09 May 2017

Venue: NULL

Organization: Geneva Environment Network

A UNRISD–IISD–GENeva Environment Network Panel Discussion organized at the Palais des Nations, on Tuesday 9 May 2017.

With the 2030 Agenda for Sustainable Development, governments have committed to an ambitious vision that aims to transform our world. SDG 7 holds the promise of access to affordable, reliable, sustainable and modern energy for all, with a substantial increase in the share of renewable energy in the global energy mix. The Paris Agreement reached at the UN Climate Change Conference in 2015 (COP21) was a turning point on a net zero-greenhouse gas, climate-resilient and sustainable development path.

What are these commitments likely to translate to, in practice? What will it take to turn the vision into reality?
Global energy systems, and the economies and societies within which they function, will have to undergo significant transformation in many domains to produce energy sustainably, change consumption patterns and enhance energy efficiency. Energy transition is necessary not only to meet rapidly rising energy demands, but also to reduce greenhouse gas emissions, mitigate climate change, and reduce the adverse environmental impacts of the extraction and use of fossil-based energy. Energy transition is a requirement to achieve the social, environmental and economic objectives inherent in the concept of sustainable development.

At this panel discussion, speakers explored the implications of the energy transition from a range of perspectives—from the technological and environmental, to the social, economic and political. The aim of the event was  to stimulate a debate on how to get the energy transition “right”.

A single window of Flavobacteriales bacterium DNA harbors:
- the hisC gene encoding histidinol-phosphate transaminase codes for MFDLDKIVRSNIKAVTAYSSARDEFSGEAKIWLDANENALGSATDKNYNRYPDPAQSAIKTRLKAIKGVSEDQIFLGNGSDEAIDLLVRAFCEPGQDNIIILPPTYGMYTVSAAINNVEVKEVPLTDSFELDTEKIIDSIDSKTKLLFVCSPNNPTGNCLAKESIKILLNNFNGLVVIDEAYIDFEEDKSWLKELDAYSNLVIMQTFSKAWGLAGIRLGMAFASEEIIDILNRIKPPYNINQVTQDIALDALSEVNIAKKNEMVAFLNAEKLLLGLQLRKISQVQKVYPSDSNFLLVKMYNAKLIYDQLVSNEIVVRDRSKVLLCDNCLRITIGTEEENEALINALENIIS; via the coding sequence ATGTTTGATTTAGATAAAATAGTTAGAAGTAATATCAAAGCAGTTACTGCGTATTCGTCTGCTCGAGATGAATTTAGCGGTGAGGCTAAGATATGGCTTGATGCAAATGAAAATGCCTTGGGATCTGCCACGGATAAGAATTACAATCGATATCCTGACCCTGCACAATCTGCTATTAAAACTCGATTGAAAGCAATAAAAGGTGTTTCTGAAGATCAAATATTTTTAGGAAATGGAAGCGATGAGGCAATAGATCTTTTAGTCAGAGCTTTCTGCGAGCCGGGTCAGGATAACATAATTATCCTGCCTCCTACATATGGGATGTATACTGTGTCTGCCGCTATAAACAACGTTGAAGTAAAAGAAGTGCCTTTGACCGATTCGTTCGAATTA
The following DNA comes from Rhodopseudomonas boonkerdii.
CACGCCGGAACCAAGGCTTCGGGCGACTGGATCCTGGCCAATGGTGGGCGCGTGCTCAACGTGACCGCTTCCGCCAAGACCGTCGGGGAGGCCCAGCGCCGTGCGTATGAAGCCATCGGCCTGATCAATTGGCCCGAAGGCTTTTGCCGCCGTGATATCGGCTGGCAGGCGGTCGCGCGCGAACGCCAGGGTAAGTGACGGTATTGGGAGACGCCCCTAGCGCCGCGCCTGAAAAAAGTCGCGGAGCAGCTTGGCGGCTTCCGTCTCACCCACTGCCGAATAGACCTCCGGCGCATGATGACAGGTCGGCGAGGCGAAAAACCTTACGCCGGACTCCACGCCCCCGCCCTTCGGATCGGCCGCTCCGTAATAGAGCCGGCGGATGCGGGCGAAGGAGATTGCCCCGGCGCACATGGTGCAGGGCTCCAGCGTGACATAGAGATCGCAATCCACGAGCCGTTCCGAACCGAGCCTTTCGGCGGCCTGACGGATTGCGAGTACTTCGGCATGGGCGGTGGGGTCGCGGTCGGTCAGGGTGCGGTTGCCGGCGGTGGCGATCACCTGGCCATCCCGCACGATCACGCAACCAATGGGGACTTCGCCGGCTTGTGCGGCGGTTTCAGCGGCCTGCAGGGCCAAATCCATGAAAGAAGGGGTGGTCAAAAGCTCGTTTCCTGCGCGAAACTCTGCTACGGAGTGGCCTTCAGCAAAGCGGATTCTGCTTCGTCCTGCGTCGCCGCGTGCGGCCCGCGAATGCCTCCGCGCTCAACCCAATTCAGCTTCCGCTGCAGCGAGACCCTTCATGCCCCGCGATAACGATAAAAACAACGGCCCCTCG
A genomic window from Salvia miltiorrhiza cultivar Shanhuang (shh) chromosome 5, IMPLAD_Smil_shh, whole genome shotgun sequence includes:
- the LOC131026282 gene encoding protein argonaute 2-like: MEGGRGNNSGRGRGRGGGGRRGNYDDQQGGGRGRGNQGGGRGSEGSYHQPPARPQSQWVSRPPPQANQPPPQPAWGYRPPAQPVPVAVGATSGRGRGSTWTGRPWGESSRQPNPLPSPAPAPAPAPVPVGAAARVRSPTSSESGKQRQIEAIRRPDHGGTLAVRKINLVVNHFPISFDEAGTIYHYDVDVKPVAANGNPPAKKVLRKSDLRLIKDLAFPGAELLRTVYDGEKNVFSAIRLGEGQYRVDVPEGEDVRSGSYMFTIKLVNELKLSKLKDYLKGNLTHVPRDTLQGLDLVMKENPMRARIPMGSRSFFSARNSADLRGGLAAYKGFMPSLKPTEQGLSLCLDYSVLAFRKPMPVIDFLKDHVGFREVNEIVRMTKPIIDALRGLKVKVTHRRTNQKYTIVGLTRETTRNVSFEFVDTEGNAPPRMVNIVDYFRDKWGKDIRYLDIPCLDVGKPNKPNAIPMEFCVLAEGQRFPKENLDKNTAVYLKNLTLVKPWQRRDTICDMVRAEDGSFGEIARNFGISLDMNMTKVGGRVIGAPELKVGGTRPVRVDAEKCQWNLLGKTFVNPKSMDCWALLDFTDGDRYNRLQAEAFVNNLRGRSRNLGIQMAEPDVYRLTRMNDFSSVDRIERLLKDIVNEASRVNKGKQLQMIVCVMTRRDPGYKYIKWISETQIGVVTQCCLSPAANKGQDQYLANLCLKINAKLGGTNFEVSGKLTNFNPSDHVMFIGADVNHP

The Panel

Peter Wooders (IISD) kicked off with a presentation on what the energy transition was.
Marek Harsdorff (ILO), then spoke about the employment and job implications of energy transition.
Dunja Krause (UNRISD) looked at energy transition through an eco-social lens, considering social barriers and opportunities as well as policy responses, drawing on the analysis and recommendations in the UNRISD Flagship Report, Policy Innovations for Transformative Change.
– From a local perspective, Matthias Rüetschi presented energy transition projects that Services Industriels de Genève (SIG) are currently investing in.
Nora Kronig Romero (Permanent Mission of Switzerland to the UN) delivered closing remarks.
Jenifer Freedman (UNRISD), moderator

Speakers at this joint UNRISD-IISD-GEN panel discussion, which hold ahead of the Swiss popular vote on 21 May on the country’s proposed Energy Strategy 2050, explored the implications of the energy transition from a range of perspectives—from the technological and environmental, to the social, economic and political.


“The stone age did not end for lack of stone” attributed to a Saudi King on the need for energy transition 

In the opening remarks, Jenifer Freedman reminded

  • Energy transition should be inclusive, participatory, just and equitable.
  • Significant transformations in many domains have to be done.
  • Energy is crucial for achieving almost all of the SDGs, according to the latest progress report on the SDG.
  • Energy transition will be required in social and sustainable development. It needs also to be explored technologically, environmentally, politically and socially.
  • Swiss citizen will be voting on 21 May on the country energy strategy 2050.

Peter Wooders, IISD

  • The global energy transition is affordable, according to the Berlin energy transition dialogue outcomes: